It goes without saying that experienced engineers who have worked on cryptocurrency projects are in high demand, but in the meantime, we need more graduates who have an interest in studying blockchain technologies. The government also needs to make sure practitioners become familiar not only with VFA and AML regulations but are also trained in marketing, business development, operations, customer support, and other job functions that the nascent sector demands. Start-ups do not flock to domiciles just because the tax is friendly or the climate is temperate but choose jurisdictions where they are able to engage staff at job functions across the entire organisation.

It is of some comfort to note that last November, over 300 practitioners sat for the VFA exam after attending a series of intense public lectures conducted by MFSA. This shows there is a willingness among practitioners to invest time and effort to join the lucrative crypto bandwagon.

The government was advised to take the bull by the horns and, with the assistance of technical advisers, it enacted the Malta Digital Innovation Act together with a robust framework raising the bar to admit only qualifying IT auditors.

In a speech the Prime Minister gave to thousands of delegates attending the Delta event last year, he said he has a vision to regulate Artificial Intelligence (AI), the internet of things in an all-encompassing regulatory framework. Malta just about climbed the slippery slopes of blockchain, and is now daring to scale the next mountain of AI - a technology that USA tech giants pour billions of dollars annually into research and development. Mindful of the legal and technical minefields that lie ahead,the MFSA called for experts to help design and draft parameters leading to a sound framework and good governance. Therefore, it is opportune for PKF Malta in to launch The Bit-Pod concept.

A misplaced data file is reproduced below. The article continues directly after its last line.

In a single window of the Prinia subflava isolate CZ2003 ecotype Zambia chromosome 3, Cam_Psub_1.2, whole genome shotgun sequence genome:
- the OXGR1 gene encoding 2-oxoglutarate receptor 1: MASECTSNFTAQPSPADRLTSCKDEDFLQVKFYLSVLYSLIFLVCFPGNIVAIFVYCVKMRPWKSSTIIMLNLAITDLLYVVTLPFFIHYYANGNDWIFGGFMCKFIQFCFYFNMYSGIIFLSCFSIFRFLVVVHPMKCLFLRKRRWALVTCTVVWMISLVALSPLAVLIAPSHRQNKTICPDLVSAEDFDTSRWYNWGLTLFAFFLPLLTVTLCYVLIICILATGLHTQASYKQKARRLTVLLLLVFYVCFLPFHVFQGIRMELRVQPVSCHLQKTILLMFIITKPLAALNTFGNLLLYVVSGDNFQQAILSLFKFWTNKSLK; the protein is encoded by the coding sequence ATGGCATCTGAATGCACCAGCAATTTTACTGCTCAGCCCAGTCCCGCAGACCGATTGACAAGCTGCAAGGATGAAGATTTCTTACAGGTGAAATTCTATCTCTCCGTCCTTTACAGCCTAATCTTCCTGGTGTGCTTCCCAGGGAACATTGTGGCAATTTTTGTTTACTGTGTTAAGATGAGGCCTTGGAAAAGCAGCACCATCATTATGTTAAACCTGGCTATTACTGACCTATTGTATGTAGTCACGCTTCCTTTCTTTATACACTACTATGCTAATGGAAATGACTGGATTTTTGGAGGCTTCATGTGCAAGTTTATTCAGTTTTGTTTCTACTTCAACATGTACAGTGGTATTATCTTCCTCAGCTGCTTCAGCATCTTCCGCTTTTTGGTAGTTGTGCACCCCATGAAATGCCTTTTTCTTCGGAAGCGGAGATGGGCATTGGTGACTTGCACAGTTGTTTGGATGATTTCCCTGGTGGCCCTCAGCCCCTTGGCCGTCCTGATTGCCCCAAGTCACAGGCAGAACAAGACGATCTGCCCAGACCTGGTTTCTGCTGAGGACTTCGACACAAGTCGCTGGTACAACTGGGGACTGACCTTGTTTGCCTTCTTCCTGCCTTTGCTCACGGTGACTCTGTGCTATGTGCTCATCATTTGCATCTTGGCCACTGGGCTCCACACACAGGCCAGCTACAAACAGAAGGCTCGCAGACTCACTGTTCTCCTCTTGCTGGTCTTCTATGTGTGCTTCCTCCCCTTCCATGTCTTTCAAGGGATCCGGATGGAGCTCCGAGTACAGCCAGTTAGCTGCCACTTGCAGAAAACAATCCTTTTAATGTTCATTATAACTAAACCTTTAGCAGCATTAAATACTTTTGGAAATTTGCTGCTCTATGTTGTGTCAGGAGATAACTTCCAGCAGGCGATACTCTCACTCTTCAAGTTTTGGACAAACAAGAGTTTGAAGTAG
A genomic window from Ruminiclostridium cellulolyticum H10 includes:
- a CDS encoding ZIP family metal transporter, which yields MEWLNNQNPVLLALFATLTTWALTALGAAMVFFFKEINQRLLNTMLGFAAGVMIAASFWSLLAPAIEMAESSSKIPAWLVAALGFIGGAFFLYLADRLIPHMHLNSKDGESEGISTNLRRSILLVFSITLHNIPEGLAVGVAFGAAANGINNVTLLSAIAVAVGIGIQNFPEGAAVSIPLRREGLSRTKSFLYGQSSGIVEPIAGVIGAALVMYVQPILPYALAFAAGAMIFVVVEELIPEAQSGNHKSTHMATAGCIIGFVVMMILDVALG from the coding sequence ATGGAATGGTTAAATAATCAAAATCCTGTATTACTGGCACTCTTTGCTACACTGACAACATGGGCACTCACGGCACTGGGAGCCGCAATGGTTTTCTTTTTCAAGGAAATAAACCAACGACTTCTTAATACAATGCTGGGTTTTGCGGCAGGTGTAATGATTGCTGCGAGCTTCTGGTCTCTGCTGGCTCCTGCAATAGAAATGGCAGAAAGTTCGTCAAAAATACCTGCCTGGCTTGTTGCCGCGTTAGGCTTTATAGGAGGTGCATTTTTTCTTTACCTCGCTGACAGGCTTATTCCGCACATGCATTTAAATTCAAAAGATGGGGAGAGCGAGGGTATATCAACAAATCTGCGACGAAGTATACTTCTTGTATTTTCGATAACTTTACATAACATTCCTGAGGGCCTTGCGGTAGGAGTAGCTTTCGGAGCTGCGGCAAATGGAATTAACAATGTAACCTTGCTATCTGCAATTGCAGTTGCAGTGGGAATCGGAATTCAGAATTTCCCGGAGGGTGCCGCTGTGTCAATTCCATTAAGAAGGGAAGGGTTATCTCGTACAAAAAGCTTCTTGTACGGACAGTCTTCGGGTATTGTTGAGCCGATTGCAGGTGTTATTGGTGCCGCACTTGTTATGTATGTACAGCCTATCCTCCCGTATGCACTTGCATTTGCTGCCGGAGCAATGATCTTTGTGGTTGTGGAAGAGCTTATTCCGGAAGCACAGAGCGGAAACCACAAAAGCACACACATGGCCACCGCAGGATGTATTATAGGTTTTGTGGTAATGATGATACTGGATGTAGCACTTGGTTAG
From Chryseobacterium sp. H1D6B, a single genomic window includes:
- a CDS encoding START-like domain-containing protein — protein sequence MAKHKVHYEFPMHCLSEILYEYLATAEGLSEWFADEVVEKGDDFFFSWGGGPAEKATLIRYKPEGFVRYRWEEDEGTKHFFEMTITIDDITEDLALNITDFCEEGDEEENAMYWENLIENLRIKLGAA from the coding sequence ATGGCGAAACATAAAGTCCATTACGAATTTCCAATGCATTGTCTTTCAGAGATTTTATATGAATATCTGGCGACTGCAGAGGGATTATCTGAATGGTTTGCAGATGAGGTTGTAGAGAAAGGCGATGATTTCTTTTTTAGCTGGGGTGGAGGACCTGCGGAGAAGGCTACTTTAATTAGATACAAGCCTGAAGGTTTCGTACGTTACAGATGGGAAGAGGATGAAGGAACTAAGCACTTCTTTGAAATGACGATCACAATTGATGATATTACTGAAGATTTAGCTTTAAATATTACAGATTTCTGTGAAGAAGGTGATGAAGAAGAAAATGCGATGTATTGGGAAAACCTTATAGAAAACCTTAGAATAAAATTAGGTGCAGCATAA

This is a meeting place for informal discussions among practitioners, engineers and DLT enthusiasts to network and discuss latest topics on the vast subject of this technology. This is a non-profit organisation, where we help connect entrepreneurs (mainly start-ups) to people in the know, programming engineers and other resources across the DLT and virtual currencies domain.

Additionally the spirit is to identify in an efficient matter weaknesses or suggested enhancers to the implemented systems as perceived in practice by practitioners and short-circuiting their conveyance to the competent authorities. Whether you are looking to connect, learn, share, or work, PKF offers a selection of opportunities to network with other start-ups.

This could help applicants wishing to scale the slippery slopes of licensing and running an ICO or a virtual wallet. It is undoubtedly true that last year cryptocurrencies went through a volatile period. Even so, one hopes that this year there will be a rally that can regain past losses. Once this happens, banks in Europe and the United States which so far have banned the use of credit cards to buy Bitcoin and other "crypto currencies", may start allowing customers to trade in such coins. To conclude, one hopes that participants in future Bit-Pod activities will pave the way to build a stronger DLT ecosystem.

This way, the far-sighted vision of the Prime Minister will become a reality and the entire island will gain.


George Mangion is a senior partner at PKF, an audit and consultancy firm.

He can be contacted at [email protected] or on +356 21493041